Rhode Island Red Bantam

The Rhode Island Red bantam gets its name from its brick red color. They are one of the most successful bantam breeds in the world. They are excellent for laying eggs. Healthy hens can produce between 200 and 300 eggs per year! 

Old English Game Bantam

old english game bantam domestic chicken
Old English bantam chickens hail from England and have a history dating back to 1925. These birds are miniature and short in stature. However, they are hardy birds – and have an abundance of energy and spirit. Some say too much aggression – as these birds come from a hard line of brawlers.
Average Size: Between 1.5 and 2 pounds
Temperament:Energetic, active, and noisy
Egg Production:Between 160 and 180 per year
Meat Quality:  Average
Old English Game Bantam

Old English bantam chickens are great foragers. For that reason, despite their small size, they prefer a larger space to roam. Old English roosters tend to be protective of their flock. Old English hens get along with other chickens but can also be protective of their young.

Cubalaya Bantam 

Average Size: Between 1 and 2 pounds
Temperament:Friendly and loveable 
Egg Production:Between 200 and 250 eggs per year
Meat Quality:  Average
Cubalaya Bantam

The Cubalaya bantam chicken is the result of crossing Cuban, European and Filipino chicken bloodlines. Historically, the Cubalaya bantam was double-purpose chicken popularized for its egg-laying and meat.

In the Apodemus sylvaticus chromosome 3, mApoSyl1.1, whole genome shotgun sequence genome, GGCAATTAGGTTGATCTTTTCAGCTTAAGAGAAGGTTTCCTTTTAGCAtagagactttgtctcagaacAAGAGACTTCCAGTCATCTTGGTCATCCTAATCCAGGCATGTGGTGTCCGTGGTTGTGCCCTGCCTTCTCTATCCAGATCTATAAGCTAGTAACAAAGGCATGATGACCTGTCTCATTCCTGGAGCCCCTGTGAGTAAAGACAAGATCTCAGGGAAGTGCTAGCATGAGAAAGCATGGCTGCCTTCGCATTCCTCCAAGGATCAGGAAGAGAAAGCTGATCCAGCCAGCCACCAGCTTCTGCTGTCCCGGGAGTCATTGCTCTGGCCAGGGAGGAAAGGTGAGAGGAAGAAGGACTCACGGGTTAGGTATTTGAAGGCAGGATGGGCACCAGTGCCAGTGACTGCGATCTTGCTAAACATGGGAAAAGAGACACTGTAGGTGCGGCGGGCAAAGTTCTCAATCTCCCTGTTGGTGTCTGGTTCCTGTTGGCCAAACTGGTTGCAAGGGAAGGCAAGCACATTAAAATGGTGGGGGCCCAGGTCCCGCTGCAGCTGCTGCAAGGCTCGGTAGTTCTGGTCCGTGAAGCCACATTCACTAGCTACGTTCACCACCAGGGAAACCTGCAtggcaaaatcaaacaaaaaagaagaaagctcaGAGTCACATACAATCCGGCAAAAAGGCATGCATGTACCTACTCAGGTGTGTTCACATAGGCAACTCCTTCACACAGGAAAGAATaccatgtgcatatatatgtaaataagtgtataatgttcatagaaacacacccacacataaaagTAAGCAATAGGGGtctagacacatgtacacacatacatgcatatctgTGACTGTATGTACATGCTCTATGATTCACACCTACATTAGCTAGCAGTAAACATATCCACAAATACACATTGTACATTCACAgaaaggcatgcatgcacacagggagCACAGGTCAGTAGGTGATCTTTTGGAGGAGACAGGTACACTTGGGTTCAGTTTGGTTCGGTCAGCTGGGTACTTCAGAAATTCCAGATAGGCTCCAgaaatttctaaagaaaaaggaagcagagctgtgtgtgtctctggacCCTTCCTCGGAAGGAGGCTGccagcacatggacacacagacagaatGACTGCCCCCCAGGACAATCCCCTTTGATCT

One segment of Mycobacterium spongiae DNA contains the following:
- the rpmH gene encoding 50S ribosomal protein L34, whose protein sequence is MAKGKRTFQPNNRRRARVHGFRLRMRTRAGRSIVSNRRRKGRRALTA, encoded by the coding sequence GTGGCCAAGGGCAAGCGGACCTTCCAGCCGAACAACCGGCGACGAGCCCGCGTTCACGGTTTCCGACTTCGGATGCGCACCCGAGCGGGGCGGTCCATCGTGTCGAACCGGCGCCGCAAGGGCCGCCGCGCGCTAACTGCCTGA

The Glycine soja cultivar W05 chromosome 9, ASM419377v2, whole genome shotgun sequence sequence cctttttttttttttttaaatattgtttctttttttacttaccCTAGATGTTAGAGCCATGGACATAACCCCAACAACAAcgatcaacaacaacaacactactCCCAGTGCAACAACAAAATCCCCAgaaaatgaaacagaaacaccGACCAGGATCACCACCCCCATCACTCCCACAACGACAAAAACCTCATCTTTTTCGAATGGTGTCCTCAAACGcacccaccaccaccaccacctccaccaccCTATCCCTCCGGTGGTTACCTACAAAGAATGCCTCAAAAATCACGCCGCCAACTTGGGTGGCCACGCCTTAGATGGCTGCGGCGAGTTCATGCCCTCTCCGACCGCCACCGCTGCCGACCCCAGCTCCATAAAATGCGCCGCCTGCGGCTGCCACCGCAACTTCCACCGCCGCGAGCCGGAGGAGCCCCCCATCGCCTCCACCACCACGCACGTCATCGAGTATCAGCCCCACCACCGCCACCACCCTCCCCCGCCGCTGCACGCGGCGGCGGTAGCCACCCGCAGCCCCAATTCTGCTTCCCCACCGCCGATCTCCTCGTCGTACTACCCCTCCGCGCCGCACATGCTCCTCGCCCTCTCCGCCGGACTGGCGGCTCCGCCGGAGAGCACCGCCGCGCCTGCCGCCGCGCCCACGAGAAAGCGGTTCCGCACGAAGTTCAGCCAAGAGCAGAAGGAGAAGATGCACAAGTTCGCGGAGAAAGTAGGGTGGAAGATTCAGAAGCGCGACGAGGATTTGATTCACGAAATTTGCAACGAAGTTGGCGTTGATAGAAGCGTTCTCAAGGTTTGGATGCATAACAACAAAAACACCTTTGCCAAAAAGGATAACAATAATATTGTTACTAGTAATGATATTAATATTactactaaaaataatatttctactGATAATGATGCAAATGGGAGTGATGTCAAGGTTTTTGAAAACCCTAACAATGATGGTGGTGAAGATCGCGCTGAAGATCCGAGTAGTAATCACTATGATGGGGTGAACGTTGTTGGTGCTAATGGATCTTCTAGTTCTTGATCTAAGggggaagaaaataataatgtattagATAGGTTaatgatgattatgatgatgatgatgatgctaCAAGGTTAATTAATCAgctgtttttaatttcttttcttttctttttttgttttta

Unfortunately, the standard version of this chicken breed was also famous for game fighting. Due to their specialized lineage, these bantam chickens tend to be hard to find. This bantam is known for its glamorous lobster tail. 

Nankin Bantam

Average Size: About 2 pounds
Temperament:Docile and easy to train 
Egg Production:About 100 eggs per year
Meat Quality:  Poor
Nankin Bantam

The Nankin bantam chicken is a good choice for novice chicken raisers. The reason being is they are very docile and easy to train. For that reason, they are also fantastic for teaching children how to act around and handle domesticated chickens.

They have a classic look, with brownish-red coloring and black tails. They are some of the oldest, most reliable bantam chicken breeds you can work with and host. 

Buff Orpington Bantam

buff orpington flock roosting
Buff Orpington bantams are another favorite mini chicken! Their Orpington parents date back to the late 1800s in Orpington, England. Orpingtons have a reputation for being tremendously friendly – and their (tiny) bantam relatives retain that sociable disposition. Don’t let your other birds bully them!
Average Size: Between 1 and 3 pounds
Temperament:Friendly and docile
Egg Production:About 150 eggs per year